I am glad I am not the only one. The following reblog speaks of the role of Citizen Science from the viewpoint of a Nature's Calendar Researcher. Citizen science data: addressing important questions on the future of UK woods and trees. Should anybody be interested in my records, they are accessible via the link shown below. here Posted by: … Continue reading I’m not the only one
Naturestimeline is back, I hear you gasp. Cue rapturous applause................................ Where has our venerable host been and why were there no updates! Well, sometimes life's chores tend to overwhelm but hell; I am not to be defeated by what seems a never-ending list of tasks. Besides, I have a responsibility, as a blogger to inform and … Continue reading Sort your life out……………………………………
My regular readers will know that I painstakingly (too strong an emotive really) update my phenology calendar to reflect on the natural events taking place in the United Kingdom. So, now that the mixed spring has passed, what effect did it have on nature, more especially our familiar breeding garden birds? When it comes to young birds, … Continue reading Baby birds galore
The best way to observe nature is to follow the changing seasons. I subscribe to many blogs, of which the Woodland Trust is one. Their latest post reblogged above, illustrates how many folk are becoming highly valued citizen scientists.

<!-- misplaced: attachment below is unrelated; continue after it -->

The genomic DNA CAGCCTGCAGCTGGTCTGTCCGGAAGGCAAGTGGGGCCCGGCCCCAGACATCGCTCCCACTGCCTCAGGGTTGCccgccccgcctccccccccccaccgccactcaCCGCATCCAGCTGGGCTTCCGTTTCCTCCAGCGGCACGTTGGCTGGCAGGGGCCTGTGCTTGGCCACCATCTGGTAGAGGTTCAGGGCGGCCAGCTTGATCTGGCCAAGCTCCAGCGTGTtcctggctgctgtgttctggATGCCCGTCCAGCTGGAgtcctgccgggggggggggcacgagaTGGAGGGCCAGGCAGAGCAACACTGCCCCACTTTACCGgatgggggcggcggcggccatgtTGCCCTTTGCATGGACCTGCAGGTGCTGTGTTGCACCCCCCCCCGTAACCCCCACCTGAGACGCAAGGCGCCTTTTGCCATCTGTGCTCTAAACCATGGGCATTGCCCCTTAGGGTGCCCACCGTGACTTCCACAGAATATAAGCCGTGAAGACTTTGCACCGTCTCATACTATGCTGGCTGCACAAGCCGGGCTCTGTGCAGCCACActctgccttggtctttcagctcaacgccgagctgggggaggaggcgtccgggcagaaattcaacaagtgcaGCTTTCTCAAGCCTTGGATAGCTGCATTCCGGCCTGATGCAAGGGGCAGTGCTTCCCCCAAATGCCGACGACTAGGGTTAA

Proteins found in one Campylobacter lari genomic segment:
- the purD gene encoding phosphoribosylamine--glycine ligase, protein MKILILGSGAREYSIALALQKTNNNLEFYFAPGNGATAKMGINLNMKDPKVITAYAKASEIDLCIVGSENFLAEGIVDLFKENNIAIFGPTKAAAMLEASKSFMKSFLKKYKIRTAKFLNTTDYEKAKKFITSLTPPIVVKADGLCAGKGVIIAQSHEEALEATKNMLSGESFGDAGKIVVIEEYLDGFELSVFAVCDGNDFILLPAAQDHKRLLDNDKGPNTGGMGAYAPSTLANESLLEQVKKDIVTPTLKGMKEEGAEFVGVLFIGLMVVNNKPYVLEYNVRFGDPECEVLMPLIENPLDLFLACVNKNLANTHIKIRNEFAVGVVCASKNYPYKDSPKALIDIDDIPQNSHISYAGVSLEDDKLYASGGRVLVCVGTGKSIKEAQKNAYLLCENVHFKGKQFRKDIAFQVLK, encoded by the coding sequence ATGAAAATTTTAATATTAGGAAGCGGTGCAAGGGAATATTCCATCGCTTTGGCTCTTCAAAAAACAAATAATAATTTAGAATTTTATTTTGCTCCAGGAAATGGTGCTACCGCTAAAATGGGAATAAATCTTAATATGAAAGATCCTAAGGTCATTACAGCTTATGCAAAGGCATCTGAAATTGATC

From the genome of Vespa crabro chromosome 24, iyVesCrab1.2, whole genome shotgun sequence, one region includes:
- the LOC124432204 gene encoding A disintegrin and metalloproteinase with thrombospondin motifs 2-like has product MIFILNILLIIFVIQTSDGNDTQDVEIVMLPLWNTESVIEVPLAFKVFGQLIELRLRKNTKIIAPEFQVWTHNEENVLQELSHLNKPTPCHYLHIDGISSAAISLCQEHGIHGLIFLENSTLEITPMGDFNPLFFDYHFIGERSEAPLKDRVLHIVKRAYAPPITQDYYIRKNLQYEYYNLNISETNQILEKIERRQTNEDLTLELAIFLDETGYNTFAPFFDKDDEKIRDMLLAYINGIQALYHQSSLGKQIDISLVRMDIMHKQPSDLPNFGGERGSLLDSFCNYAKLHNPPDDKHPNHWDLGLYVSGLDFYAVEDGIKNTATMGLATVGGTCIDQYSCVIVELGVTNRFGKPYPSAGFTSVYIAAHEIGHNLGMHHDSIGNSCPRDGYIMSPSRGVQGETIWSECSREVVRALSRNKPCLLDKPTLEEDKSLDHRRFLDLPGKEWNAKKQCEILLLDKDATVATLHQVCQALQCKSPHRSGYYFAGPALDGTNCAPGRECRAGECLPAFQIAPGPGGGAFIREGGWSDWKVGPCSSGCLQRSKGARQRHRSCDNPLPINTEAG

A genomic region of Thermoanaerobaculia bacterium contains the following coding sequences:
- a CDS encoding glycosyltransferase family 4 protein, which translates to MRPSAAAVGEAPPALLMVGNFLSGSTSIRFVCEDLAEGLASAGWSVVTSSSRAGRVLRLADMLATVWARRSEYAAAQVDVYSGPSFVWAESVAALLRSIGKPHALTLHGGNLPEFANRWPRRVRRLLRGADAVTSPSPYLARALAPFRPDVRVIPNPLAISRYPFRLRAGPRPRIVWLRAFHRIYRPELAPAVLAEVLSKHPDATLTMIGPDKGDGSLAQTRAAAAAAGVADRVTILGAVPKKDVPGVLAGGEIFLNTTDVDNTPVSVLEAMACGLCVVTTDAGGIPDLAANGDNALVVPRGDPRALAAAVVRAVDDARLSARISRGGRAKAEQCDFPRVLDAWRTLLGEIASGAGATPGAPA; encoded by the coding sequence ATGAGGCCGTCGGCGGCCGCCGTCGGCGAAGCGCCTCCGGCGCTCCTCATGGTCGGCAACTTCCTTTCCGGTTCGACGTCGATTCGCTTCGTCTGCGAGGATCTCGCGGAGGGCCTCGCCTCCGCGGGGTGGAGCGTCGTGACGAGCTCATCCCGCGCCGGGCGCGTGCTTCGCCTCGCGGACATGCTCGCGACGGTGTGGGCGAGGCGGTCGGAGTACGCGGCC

For the past 14 years, enthusiastic volunteers have been helping track changes in seasonal natural events through Nature’s Calendar, adding thousands of records to the UK Phenology Network database. Faithfully, they have observed and recorded when trees come into leaf or flower in spring, when migrant birds arrive and leave, and have spent their autumn days noting when leaves change colour, then fall, or when fruit ripens. The data is being used by students and scientists across the UK, and even further afield, to research the implications of climate change for our natural world.
These recorders are part of a tradition that goes back much further, starting with Robert Marsham, who began recording his ‘Indications of Spring’ back in 1736 on his family estate near Norwich, Norfolk, and continued to record for 62 years. From 1875 until 1947 the Royal Meteorological Society co-ordinated a nation-wide network of recorders…
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Why the hiatus, I hear you ask. Well, let me explain if I may. My current job role as a Bird Surveyor/Researcher allows me to intimately follow our feathered friends and log their breeding success. To best illustrate the differing roles out there, I will direct you to a couple of blogs. For example, Lewis Yates, whose exploits this birding season come from … Continue reading Bird Surveys, ill health and horrendous weather